Mr R has been doing his bit for Australian-Indian relations. Travelling the subcontinent at the moment, he has revealed on Facebook that he has managed while rinsing his toothbrush to break the bathroom sink in a luxury hotel. This has to rank as one of the great achievements of 2010! I have attempted to replicate the event in my own bathroom but failed.**
Probably my most embarrassing moment was at Dapto High when I was the age Mr R is now. I had proudly been appointed teacher-in-charge of Year 8, and hence had to sit on stage in Year 8 assemblies. Dapto had 1,400 students then, so a Year 8 assembly was quite big. It was also the way the school fulfilled its scripture quota for the week, a local clergyman saying a few words at the assembly. I somehow managed to walk up to the microphone, spotlighted, only to be greeted by considerable laughter. In best teacher mode I glared and asked what was so funny…
“Your fly’s undone, sir…”
I was wearing undies.
** Apparently one needs a glass sink and boiling water…
This is for both Neil’s Second Decade and Neil’s Sydney Photo Blog. See also Family stories 3 — About the Whitfields: from convict days.
There’s quite a contrast between the Shellharbour my father and mother met in and Shellharbour today.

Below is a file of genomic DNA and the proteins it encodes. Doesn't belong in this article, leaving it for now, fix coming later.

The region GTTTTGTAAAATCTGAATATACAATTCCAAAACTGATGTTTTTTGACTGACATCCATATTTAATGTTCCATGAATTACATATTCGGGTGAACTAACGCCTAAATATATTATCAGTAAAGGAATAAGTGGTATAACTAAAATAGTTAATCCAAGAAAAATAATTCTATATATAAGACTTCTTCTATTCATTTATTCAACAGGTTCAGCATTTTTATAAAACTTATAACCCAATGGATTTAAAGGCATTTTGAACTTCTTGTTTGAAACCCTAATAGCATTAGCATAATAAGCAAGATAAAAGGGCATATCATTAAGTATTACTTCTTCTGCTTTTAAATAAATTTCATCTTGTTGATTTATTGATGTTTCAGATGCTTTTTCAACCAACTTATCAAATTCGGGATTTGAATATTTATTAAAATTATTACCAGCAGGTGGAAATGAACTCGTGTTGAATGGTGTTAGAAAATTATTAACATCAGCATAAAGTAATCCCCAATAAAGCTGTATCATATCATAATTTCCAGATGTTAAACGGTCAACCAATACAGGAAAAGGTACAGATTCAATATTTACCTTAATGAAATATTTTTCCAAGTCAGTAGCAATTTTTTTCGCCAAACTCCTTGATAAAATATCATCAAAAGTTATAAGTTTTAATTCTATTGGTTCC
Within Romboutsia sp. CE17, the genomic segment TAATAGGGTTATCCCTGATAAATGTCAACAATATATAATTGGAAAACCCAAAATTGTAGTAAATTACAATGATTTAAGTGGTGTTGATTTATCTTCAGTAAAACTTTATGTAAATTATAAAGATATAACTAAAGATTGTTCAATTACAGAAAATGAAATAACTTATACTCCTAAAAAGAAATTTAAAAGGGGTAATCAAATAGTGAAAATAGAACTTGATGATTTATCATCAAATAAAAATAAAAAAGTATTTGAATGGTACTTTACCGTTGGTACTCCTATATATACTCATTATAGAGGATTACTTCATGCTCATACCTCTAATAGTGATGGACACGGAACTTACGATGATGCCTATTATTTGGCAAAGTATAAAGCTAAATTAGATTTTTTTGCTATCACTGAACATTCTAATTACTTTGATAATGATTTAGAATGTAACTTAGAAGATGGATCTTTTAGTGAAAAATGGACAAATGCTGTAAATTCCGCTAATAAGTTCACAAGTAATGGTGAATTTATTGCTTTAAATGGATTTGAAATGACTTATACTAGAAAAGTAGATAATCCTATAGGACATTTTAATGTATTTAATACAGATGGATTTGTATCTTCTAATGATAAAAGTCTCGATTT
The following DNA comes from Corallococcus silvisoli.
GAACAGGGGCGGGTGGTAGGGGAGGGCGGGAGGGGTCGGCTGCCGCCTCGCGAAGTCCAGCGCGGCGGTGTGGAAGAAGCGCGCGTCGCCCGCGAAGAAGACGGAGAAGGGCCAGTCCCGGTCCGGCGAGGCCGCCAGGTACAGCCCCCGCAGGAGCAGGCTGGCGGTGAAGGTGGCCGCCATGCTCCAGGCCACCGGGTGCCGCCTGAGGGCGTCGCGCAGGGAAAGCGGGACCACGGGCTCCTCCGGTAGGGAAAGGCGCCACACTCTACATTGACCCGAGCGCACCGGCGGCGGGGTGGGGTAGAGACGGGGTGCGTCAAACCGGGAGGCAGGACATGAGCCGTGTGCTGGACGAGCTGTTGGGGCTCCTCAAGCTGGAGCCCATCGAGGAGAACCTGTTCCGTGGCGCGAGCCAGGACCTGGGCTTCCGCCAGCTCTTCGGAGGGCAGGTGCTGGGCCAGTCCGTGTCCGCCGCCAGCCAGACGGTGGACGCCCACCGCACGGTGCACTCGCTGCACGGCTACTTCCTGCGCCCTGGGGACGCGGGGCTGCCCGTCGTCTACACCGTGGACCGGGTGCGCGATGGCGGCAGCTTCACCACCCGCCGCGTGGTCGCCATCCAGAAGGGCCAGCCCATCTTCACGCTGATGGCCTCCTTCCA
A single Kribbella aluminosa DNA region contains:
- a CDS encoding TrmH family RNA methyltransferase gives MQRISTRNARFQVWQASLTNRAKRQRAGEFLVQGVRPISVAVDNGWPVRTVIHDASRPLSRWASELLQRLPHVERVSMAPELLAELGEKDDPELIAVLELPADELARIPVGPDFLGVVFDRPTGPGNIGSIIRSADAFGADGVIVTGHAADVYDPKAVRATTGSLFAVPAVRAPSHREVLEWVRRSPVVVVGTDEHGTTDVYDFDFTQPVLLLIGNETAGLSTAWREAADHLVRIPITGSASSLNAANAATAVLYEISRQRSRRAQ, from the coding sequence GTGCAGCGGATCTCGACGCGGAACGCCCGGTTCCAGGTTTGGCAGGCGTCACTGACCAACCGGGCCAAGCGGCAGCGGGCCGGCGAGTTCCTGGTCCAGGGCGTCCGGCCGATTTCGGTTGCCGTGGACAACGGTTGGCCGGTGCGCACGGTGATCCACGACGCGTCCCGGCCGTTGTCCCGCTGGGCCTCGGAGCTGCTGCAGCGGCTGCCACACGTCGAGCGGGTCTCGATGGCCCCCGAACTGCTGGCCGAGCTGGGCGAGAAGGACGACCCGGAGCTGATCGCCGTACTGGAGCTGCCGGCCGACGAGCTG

Contrast the aerial view (1930) and the latest Google Earth image. The place has evolved from a fishing village to a suburb, the most dramatic phase being since around 1970. The large bush area in the 1930 photo is Native Dog Hill, now the suburb of Mount Warrigal! It gives some idea of the blackbutt (Eucalyptus pilularis) forest that used to cover much of this region.
My grandfather Tom, my Uncle Ken, and my cousin Una, Ken’s daughter, wouldn’t know the place – well Una may be an exception as she certainly was alive and well through quite a lot of those past forty years. (Such is the passing of time and the etiolation of family connections that I have only just discovered that Una’s husband, Andy Gerke, died last year. I had last seen him at Beverley Whitfield’s funeral in 1996.)
Tom, my grandfather; Ken; Una
Ken is remembered here: